Images of photoreceptors in living primate eyes using adaptive optics two-photon ophthalmoscopy.

Alfredo Dubra // Publications // Dec 17 2010

PubMed ID: 21326644

Author(s): Hunter JJ, Masella B, Dubra A, Sharma R, Yin L, Merigan WH, Palczewska G, Palczewski K, Williams DR. Images of photoreceptors in living primate eyes using adaptive optics two-photon ophthalmoscopy. Biomed Opt Express. 2010 Dec 17;2(1):139-48. doi: 10.1364/BOE.2.000139. PMID 21326644

Journal: Biomedical Optics Express, Volume 2, Issue 1, Dec 2010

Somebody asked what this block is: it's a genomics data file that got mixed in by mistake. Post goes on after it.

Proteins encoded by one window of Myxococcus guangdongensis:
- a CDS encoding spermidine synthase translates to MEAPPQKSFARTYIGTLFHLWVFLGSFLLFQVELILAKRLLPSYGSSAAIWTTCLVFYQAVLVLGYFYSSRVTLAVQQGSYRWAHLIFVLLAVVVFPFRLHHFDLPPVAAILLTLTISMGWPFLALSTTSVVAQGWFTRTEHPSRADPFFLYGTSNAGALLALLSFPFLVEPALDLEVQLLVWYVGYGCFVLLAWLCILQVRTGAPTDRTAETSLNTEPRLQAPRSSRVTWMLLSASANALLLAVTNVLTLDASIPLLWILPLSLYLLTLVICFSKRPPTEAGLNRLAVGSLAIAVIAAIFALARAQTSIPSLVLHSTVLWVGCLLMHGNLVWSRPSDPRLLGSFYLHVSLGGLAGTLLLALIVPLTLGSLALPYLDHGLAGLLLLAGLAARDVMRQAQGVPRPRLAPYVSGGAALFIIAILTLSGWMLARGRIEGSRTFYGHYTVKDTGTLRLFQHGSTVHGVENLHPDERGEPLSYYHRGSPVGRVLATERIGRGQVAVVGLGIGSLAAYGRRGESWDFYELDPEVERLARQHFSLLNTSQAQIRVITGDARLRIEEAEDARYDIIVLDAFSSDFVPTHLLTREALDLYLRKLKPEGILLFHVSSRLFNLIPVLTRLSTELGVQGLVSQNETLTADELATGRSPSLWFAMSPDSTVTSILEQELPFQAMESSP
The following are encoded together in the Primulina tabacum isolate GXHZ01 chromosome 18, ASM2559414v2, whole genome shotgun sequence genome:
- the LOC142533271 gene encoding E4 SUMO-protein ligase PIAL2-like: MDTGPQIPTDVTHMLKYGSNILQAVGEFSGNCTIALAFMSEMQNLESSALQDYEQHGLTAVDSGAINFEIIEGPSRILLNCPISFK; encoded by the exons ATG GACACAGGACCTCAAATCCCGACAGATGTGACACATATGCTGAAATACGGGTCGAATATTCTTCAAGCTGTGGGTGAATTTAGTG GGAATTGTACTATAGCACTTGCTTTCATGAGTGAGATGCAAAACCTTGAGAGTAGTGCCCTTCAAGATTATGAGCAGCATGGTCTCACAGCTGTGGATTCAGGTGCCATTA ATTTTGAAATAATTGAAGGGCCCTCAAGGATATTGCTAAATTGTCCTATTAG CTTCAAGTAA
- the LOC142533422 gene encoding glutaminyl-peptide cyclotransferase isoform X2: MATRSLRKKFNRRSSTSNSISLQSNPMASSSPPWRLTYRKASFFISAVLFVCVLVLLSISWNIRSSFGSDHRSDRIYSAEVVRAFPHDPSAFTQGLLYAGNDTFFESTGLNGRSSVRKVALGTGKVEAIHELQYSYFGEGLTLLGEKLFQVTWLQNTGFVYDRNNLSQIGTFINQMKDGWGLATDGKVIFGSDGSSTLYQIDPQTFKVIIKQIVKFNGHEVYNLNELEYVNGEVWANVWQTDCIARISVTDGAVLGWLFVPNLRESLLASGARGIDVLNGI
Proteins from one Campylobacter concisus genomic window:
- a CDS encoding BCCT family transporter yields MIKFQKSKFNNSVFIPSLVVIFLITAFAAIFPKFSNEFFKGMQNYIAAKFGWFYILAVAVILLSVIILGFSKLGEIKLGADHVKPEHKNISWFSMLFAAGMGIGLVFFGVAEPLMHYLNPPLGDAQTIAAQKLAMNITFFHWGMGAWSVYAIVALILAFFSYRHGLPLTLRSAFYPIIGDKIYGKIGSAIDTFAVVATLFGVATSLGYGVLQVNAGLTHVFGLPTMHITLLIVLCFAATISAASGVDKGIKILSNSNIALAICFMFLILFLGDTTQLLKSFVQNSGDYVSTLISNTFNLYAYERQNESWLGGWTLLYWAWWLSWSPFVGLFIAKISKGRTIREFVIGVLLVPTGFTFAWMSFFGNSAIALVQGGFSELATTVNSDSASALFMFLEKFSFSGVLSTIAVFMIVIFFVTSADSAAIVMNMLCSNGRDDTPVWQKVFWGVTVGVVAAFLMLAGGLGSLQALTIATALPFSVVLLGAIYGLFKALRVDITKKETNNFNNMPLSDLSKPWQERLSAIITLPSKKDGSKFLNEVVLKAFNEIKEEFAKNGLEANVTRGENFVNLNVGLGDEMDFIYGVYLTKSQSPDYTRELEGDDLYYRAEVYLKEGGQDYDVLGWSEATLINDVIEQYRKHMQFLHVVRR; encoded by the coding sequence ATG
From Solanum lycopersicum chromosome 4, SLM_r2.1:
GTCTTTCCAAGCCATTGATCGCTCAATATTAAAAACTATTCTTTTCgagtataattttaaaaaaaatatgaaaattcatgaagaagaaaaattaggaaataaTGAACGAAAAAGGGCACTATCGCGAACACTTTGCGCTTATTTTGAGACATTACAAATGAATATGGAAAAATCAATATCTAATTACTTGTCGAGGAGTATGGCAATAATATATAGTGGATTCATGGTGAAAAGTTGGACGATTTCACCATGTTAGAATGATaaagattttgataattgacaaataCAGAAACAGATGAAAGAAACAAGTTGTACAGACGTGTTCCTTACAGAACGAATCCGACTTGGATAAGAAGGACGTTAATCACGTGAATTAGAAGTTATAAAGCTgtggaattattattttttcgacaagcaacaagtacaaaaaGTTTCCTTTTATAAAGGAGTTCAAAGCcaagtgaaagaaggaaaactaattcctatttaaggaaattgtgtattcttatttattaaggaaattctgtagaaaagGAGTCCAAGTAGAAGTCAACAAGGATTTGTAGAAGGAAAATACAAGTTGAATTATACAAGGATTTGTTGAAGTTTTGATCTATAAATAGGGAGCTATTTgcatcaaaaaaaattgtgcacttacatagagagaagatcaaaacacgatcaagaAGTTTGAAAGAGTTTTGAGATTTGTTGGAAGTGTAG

In vivo two-photon imaging through the pupil of the primate eye has the potential to become a useful tool for functional imaging of the retina. Two-photon excited fluorescence images of the macaque cone mosaic were obtained using a fluorescence adaptive optics scanning laser ophthalmoscope, overcoming the challenges of a low numerical aperture, imperfect optics of the eye, high required light levels, and eye motion. Although the specific fluorophores are as yet unknown, strong in vivo intrinsic fluorescence allowed images of the cone mosaic. Imaging intact ex vivo retina revealed that the strongest two-photon excited fluorescence signal comes from the cone inner segments. The fluorescence response increased following light stimulation, which could provide a functional measure of the effects of light on photoreceptors.